Running For The Non-Runners (April 5 ’14)

For my April 5 article about walk-to-run programs and how even the least talented jogger can become a runner, Walk-to-Run: Running For the Non-Runners, either click here or keep on readin’!

 

I used to hate to run.

In fact, for most of my life, I abhorred it. Couldn’t understand why people did it. Couldn’t understand how people did it. I could never really imagine any scenario or circumstance under which I’d be able to jog, to trot, or to sprint. An overweight (and at times obese) childhood did very little to endear me to the sport; laps around the gym always had me finishing dead last and my participation spelled sudden death for any relay team unfortunate enough to have me.

By the time high school rolled around, I’d shed most of the extra pounds — though running became approximately zero percent easier. I played sports and went to the gym, but still found myself slow and winded and generally unable to run. This continued well into university (and my eating disorder), and eventually led me to the conclusion that, simply put, I am just not a runner.

But I wanted to be.

I really wanted to be! I wasn’t quite ready to just let go of the dream. So, about three years ago, I decided to give it one last shot. I’d plan. I’d focus. I’d do everything right, and no matter how silly I felt going outside and walking after half a mile, I’d stick with it … which is exactly what I did. I worked and worked and worked for about four months, sweating and panting and quietly cursing the people striding past me with ease.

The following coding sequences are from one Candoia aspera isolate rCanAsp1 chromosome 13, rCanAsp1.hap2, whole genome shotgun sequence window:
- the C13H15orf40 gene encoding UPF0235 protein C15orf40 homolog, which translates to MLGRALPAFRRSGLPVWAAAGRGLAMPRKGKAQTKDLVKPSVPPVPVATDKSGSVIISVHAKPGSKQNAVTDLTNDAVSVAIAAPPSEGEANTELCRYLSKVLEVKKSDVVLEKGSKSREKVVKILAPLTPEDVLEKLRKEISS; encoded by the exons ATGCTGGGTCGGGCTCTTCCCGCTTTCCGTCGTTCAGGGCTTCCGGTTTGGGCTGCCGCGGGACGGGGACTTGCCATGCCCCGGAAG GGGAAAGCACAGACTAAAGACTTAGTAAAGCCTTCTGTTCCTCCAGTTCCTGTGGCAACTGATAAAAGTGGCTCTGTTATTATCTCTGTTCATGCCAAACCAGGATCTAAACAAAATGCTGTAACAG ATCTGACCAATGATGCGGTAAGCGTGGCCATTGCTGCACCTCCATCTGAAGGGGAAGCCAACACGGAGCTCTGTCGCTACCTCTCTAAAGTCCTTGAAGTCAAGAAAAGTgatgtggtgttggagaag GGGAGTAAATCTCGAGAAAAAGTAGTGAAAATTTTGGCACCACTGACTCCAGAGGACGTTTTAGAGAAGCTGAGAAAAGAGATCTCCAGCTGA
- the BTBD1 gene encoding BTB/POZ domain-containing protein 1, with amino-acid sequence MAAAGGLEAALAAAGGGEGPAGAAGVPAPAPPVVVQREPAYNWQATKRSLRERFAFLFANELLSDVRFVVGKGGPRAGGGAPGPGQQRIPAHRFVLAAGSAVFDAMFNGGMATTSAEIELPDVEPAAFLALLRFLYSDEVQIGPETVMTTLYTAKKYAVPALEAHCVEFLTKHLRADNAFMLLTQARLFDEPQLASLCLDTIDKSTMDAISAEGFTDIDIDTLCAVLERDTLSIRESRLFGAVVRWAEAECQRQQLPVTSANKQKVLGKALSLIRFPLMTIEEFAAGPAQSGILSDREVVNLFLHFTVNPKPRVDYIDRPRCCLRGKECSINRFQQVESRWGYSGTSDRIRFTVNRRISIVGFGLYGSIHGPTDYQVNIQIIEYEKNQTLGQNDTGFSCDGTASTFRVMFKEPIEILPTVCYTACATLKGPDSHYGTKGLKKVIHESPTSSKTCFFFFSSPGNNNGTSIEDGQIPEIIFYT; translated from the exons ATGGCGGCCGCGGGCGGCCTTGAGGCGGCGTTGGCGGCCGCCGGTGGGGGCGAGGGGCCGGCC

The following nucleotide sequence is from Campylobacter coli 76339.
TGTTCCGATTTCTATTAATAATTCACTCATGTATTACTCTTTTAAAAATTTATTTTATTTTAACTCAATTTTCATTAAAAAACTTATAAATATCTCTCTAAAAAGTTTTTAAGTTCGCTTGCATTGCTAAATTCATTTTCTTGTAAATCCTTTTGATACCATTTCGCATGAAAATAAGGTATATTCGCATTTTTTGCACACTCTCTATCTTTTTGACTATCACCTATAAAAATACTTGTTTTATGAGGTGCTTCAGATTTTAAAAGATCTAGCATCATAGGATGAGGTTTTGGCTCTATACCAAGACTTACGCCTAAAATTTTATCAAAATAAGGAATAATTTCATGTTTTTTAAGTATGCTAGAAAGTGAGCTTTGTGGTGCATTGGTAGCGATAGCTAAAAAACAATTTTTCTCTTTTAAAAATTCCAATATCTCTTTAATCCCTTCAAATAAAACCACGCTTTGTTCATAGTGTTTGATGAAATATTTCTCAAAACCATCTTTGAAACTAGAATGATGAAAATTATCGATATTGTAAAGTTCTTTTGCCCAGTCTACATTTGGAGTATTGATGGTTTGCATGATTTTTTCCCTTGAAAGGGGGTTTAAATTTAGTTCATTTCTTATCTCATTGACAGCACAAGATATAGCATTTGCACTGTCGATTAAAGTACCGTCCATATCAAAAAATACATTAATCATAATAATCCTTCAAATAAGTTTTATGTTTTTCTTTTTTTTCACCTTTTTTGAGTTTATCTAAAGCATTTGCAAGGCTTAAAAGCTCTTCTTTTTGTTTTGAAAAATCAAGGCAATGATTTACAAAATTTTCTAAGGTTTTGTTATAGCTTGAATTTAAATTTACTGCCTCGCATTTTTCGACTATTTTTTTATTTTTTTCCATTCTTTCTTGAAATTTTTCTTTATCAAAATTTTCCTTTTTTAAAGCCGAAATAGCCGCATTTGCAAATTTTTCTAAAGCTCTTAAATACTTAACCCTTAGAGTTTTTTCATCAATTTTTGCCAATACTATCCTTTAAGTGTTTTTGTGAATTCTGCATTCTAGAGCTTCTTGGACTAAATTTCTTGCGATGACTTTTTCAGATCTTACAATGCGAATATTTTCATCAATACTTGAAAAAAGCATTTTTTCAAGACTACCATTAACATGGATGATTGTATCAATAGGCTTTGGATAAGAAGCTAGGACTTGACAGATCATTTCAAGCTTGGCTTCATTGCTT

And then it happened. I’d broken through the barrier, opened the floodgates, torn down the wall.

I could run! I could run five kilometres without stopping. And more shocking yet — I was enjoying it! And from that point on, I’ve been a runner. Not a terribly fast runner, not a terribly talented runner, but a runner all the same. I ran my first race last summer on Wolfe Island with my sister-in-law and brother-in-law, and an untimely toe injury was the only thing that kept me from The County half marathon in Wellington last fall.

So why have I shared this story with you? Because you should know that no matter how ‘bad’ you think you are at running, you can improve. You can get better. If you really want it, and if you really work for it, you can be a runner.

The trick?

A walk-to-run plan. It may sound simple, but it works because, no matter how challenging we find running, we can all walk. And we can all keep walking. And slowly but surely, with consistency and a lot of sweat, that walking can turn into running.

In that spirit, I’m sharing a 10-week walk-to-run plan with you. That means that you could be running a 5k by the middle of June! All you need is a pair of running shoes and a watch.

Week 1: On Day 1, walk for five minutes. Jog for two minutes, then walk for another five. Repeat twice before heading home. Rest on Day 2, and then repeat your Day 1 routine on Day 3. Rest on Day 4. On Day 5, walk for five minutes. Jog for three minutes, then walk for another five. Repeat twice before heading home. Rest on Day 6 and Day 7, and don’t worry if you’re sore! It gets better.

Week 2: On Day 1, walk for five minutes. Jog for three minutes, then walk for another five. Repeat twice before heading home. Rest on Day 2. On Day 3, walk for five minutes. Jog for four minutes, and then walk for five minutes. Repeat twice before heading home. Rest on Day 4. On Day 5, you’re upping the ante! Walk five minutes, then jog five minutes, and then walk another five minutes. Repeat once before heading home. Rest on Day 6 and Day 7.